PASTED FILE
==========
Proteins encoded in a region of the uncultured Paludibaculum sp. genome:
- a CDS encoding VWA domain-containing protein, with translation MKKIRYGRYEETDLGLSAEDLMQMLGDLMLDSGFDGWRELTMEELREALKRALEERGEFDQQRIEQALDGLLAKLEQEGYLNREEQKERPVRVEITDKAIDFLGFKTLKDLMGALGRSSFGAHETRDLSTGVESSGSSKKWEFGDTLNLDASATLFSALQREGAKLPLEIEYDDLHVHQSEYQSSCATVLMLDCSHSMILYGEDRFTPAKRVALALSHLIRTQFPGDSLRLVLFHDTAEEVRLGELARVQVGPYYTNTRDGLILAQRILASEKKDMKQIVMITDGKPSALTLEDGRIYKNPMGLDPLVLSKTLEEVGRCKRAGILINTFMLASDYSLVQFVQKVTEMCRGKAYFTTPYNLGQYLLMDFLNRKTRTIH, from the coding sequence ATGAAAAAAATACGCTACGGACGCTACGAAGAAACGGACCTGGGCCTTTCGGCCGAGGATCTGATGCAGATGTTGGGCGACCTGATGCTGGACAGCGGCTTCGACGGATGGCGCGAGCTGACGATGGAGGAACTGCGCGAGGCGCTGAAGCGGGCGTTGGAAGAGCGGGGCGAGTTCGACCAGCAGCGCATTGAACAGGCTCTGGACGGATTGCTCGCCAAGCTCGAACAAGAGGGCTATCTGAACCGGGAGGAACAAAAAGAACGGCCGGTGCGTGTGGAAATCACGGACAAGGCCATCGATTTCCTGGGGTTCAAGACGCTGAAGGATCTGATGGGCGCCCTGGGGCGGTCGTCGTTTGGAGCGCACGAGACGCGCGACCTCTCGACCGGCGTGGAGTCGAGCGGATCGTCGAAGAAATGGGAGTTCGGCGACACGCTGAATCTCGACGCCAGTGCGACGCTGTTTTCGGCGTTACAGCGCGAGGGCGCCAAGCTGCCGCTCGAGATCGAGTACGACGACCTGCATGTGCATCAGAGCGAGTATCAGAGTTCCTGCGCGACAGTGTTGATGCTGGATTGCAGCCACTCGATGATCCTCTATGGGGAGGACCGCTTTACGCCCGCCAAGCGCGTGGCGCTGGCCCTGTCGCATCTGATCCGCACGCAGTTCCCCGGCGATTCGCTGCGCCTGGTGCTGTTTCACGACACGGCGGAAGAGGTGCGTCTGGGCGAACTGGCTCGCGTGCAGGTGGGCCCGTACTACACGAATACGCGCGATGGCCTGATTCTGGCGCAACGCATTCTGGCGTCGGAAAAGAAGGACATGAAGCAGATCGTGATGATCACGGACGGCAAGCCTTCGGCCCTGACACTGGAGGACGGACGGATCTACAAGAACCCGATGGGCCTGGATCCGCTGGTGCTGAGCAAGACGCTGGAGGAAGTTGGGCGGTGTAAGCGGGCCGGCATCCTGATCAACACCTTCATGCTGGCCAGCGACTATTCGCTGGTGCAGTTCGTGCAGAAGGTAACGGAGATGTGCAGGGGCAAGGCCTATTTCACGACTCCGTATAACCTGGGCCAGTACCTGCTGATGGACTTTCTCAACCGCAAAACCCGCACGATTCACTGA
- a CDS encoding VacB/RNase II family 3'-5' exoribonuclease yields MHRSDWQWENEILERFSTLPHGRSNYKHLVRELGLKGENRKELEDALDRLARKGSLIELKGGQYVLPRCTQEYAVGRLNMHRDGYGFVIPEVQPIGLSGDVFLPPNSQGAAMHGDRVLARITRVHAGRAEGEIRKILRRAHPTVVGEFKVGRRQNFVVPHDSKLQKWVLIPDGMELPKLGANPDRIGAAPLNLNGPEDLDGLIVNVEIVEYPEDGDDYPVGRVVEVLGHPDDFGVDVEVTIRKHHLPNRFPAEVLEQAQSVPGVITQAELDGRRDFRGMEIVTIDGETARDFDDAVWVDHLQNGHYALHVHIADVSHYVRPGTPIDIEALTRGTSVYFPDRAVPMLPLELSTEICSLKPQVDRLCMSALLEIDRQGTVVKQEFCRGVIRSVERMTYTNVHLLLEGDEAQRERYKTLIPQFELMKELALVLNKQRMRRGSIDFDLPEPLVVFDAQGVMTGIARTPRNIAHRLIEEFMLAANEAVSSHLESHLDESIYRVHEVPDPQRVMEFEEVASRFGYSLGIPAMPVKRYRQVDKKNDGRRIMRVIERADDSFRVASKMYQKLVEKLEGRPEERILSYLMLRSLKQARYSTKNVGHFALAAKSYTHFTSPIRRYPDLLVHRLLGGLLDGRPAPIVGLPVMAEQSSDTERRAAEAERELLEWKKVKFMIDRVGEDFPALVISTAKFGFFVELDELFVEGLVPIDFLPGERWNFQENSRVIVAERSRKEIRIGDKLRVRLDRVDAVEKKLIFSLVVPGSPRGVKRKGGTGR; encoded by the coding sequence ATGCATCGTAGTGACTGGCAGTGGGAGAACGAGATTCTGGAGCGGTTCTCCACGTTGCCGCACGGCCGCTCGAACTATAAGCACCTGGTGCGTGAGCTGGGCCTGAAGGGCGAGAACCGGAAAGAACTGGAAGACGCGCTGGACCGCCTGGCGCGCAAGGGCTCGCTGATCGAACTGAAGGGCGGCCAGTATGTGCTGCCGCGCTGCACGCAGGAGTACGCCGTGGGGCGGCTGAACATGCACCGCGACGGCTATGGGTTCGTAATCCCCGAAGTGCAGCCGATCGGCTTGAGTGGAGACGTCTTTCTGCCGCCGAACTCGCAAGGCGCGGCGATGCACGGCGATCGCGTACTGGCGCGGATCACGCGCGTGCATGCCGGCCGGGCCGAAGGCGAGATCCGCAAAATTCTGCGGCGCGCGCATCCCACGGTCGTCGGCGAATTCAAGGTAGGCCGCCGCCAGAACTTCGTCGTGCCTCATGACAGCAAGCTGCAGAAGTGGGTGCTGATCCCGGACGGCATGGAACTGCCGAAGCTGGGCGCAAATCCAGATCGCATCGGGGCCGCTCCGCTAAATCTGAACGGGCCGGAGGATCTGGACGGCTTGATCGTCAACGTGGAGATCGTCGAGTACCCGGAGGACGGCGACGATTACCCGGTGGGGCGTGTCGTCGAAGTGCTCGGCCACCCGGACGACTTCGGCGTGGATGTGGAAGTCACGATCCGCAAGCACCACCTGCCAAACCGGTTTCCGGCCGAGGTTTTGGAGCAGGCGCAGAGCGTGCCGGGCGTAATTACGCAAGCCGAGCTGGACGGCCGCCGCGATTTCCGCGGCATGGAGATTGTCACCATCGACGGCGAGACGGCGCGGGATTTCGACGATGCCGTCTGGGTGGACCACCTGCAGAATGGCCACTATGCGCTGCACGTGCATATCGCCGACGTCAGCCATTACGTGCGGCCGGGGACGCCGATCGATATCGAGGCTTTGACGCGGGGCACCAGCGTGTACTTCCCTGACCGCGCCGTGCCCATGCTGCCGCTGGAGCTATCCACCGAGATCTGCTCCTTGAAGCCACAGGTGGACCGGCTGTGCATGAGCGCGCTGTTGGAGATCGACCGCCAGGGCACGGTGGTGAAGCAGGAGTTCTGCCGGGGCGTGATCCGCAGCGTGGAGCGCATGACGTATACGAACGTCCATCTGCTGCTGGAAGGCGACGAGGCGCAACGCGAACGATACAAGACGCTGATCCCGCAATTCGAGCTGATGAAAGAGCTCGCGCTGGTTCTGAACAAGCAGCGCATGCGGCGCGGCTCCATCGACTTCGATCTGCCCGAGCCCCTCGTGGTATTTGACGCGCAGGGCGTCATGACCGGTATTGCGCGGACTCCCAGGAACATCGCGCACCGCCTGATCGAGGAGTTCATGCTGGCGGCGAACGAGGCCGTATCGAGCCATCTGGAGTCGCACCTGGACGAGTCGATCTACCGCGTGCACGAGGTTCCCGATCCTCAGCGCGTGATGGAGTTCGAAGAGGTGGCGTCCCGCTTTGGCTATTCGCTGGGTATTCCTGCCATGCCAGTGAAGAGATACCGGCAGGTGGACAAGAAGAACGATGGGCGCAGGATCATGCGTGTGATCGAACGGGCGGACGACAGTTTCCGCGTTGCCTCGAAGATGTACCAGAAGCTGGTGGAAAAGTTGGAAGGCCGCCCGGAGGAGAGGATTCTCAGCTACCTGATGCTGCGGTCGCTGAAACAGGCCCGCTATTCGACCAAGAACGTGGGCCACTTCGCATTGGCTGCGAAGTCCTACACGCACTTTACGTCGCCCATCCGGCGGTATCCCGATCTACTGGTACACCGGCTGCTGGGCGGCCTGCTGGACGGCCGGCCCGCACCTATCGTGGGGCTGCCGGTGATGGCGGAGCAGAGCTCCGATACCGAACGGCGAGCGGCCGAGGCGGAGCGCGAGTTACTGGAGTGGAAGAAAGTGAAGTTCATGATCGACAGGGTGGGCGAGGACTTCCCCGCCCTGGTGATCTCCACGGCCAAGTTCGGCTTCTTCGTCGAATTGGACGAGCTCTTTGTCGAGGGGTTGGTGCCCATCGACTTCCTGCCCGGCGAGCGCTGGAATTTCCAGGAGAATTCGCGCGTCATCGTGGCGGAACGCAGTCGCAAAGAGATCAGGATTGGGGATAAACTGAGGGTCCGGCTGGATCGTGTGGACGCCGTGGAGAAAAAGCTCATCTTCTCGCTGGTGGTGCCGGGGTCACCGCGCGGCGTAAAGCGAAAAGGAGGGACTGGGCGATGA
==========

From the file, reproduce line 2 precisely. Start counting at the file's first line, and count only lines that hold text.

- a CDS encoding VWA domain-containing protein, with translation MKKIRYGRYEETDLGLSAEDLMQMLGDLMLDSGFDGWRELTMEELREALKRALEERGEFDQQRIEQALDGLLAKLEQEGYLNREEQKERPVRVEITDKAIDFLGFKTLKDLMGALGRSSFGAHETRDLSTGVESSGSSKKWEFGDTLNLDASATLFSALQREGAKLPLEIEYDDLHVHQSEYQSSCATVLMLDCSHSMILYGEDRFTPAKRVALALSHLIRTQFPGDSLRLVLFHDTAEEVRLGELARVQVGPYYTNTRDGLILAQRILASEKKDMKQIVMITDGKPSALTLEDGRIYKNPMGLDPLVLSKTLEEVGRCKRAGILINTFMLASDYSLVQFVQKVTEMCRGKAYFTTPYNLGQYLLMDFLNRKTRTIH, from the coding sequence ATGAAAAAAATACGCTACGGACGCTACGAAGAAACGGACCTGGGCCTTTCGGCCGAGGATCTGATGCAGATGTTGGGCGACCTGATGCTGGACAGCGGCTTCGACGGATGGCGCGAGCTGACGATGGAGGAACTGCGCGAGGCGCTGAAGCGGGCGTTGGAAGAGCGGGGCGAGTTCGACCAGCAGCGCATTGAACAGGCTCTGGACGGATTGCTCGCCAAGCTCGAACAAGAGGGCTATCTGAACCGGGAGGAACAAAAAGAACGGCCGGTGCGTGTGGAAATCACGGACAAGGCCATCGATTTCCTGGGGTTCAAGACGCTGAAGGATCTGATGGGCGCCCTGGGGCGGTCGTCGTTTGGAGCGCACGAGACGCGCGACCTCTCGACCGGCGTGGAGTCGAGCGGATCGTCGAAGAAATGGGAGTTCGGCGACACGCTGAATCTCGACGCCAGTGCGACGCTGTTTTCGGCGTTACAGCGCGAGGGCGCCAAGCTGCCGCTCGAGATCGAGTACGACGACCTGCATGTGCATCAGAGCGAGTATCAGAGTTCCTGCGCGACAGTGTTGATGCTGGATTGCAGCCACTCGATGATCCTCTATGGGGAGGACCGCTTTACGCCCGCCAAGCGCGTGGCGCTGGCCCTGTCGCATCTGATCCGCACGCAGTTCCCCGGCGATTCGCTGCGCCTGGTGCTGTTTCACGACACGGCGGAAGAGGTGCGTCTGGGCGAACTGGCTCGCGTGCAGGTGGGCCCGTACTACACGAATACGCGCGATGGCCTGATTCTGGCGCAACGCATTCTGGCGTCGGAAAAGAAGGACATGAAGCAGATCGTGATGATCACGGACGGCAAGCCTTCGGCCCTGACACTGGAGGACGGACGGATCTACAAGAACCCGATGGGCCTGGATCCGCTGGTGCTGAGCAAGACGCTGGAGGAAGTTGGGCGGTGTAAGCGGGCCGGCATCCTGATCAACACCTTCATGCTGGCCAGCGACTATTCGCTGGTGCAGTTCGTGCAGAAGGTAACGGAGATGTGCAGGGGCAAGGCCTATTTCACGACTCCGTATAACCTGGGCCAGTACCTGCTGATGGACTTTCTCAACCGCAAAACCCGCACGATTCACTGA